Starting early, we’re often fed mistruths about menopause that we take through our lives and share with others. No-one actively means to spread myths, in fact, many of us try to help others by passing on what little we’ve been told! Well, we’re here to bust open the long-standing menopause myths and get to the truth about “going through the change”.
Myth #1: I’m suffering symptoms in silence & there’s nothing I can do; I just have to tough it out
Menopause is a three-stage journey that typically lasts 8-10 years, which is an awfully long time to ‘grin and bear it’ if you’re struggling with symptoms! Thankfully, there are lots of options to help you cope physically, emotionally & mentally with a shortlist below.
- Self-education – learning more about menopause can help you understand what you’re going through and provide tips on how to manage symptoms. Check out these resources to start your self-education journey.
- Mind-body techniques – Menopause can be a stressful time for many women. Not understanding symptoms & feeling isolated can feed into a vicious cycle of worry, which can unfortunately exacerbate symptoms. There is no time like the present to start employing mindfulness tactics into your day-to-day. This could be in the form of breathing techniques (eg. box breaths), meditation (Calm offers free videos) or just generally allowing for downtime.
- Healthy lifestyle choices – We know that eating a balanced diet & moving more impacts our physical health, but its effects on mental health are lesser known. Eating nutritious food, drinking enough water and engaging in regular exercise are great ways to boost our general wellbeing and lower stress levels, both of which help tremendously during menopause.
- Healthcare professional guidance – Doctors, pharmacists, naturopaths and other healthcare professionals are well-versed in how to help women through menopause. They can provide tips from other women they see, and can also intervene with medications and other therapies when appropriate. If you don’t have a go-to practitioner, search for one you feel comfortable discussing your health needs with so can have open conversations about your journey through menopause.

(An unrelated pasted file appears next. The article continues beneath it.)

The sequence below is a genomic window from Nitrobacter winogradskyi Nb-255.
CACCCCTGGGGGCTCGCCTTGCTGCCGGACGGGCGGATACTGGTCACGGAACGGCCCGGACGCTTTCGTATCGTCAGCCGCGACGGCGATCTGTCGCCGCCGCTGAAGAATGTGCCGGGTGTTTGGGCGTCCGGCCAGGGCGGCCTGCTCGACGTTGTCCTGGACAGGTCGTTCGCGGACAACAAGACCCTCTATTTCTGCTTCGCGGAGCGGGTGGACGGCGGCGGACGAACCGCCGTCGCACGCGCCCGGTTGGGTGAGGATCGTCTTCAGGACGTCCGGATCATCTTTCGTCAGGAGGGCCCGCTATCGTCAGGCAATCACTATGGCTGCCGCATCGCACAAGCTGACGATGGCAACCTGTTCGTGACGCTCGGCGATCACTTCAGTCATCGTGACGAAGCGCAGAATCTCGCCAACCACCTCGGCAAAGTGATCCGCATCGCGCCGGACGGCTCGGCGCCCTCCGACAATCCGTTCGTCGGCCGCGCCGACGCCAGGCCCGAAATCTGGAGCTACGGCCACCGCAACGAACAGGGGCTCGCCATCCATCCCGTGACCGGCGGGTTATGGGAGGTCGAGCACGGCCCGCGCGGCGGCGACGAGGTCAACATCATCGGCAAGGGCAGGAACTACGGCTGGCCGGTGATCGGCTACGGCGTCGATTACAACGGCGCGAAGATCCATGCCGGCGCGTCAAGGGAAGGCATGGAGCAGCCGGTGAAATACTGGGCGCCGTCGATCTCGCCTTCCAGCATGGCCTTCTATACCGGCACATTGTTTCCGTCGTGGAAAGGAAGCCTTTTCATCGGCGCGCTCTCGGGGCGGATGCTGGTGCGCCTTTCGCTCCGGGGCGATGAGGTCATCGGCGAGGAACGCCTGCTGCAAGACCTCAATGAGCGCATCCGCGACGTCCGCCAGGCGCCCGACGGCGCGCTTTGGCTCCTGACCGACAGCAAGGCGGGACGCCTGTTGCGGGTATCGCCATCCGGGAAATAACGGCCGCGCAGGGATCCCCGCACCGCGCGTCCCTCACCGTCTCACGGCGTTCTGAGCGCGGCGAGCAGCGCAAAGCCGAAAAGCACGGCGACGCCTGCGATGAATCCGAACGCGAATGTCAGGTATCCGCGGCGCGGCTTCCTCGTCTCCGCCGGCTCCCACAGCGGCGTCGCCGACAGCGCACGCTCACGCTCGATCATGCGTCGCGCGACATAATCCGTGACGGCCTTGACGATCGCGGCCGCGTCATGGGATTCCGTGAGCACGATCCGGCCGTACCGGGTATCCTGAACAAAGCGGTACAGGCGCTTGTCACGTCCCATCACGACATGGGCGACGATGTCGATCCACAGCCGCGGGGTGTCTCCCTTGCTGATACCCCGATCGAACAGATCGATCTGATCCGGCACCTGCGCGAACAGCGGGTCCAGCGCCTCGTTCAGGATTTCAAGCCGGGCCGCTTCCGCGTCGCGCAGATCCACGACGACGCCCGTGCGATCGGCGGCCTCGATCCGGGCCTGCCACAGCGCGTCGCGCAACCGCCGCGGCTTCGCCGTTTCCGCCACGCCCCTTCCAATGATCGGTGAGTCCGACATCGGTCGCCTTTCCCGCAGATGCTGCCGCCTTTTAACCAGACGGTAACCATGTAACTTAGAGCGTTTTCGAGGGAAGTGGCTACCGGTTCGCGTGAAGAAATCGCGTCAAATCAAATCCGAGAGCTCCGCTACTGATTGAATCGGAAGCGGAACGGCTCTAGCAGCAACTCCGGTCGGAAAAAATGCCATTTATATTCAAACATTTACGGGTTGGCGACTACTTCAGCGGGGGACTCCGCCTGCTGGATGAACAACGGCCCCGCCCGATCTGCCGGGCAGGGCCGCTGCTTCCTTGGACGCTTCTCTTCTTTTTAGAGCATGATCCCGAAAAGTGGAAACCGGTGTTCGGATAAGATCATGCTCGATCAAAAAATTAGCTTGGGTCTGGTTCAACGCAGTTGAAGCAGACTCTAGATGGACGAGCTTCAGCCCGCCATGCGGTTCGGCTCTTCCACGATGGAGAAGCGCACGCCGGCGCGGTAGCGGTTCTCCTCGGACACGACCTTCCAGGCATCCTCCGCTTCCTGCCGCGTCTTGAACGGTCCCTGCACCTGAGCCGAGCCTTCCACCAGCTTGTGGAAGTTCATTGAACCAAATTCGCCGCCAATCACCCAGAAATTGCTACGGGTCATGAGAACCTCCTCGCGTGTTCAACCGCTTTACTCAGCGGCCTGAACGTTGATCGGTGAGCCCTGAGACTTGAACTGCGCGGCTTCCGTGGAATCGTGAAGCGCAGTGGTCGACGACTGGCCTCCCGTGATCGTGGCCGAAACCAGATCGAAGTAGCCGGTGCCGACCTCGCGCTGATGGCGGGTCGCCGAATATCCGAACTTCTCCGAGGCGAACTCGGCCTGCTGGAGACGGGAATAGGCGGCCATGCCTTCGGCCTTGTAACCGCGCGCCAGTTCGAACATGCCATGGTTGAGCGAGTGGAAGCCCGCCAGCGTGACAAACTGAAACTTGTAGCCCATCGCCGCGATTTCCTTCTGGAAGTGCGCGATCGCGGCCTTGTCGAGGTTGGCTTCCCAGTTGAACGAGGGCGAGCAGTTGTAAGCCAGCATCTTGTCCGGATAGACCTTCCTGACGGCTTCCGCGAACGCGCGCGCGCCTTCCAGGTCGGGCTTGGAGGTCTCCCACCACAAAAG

- Medications & therapies – There are a host of general and complementary medicines to help relieve the symptoms of menopause, from hormone-replacement therapy (HRT) to plant-derived options like Estrovera. Speak with a qualified health professional to ensure medications are right for you.
- External support – Support from your social circle (friends, siblings, coworkers, etc) can help you feel less alone during this time, providing a boost to your morale. You may also find they have tips because they or someone close to them has had a similar experience. Reach out to your network or a social service such as Lifeline if you need additional support during this time.
Myth #2: I will experience menopause the same way mum and other women in my family have
Every woman’s journey through menopause is different. We often anecdotally hear that women go through “the change” at a similar age to that of their mother or experience similar symptoms. Research shows that if your mother or other close relatives experienced early or late menopause, you have a higher propensity to experience this too, as menopause is a highly heritable condition1.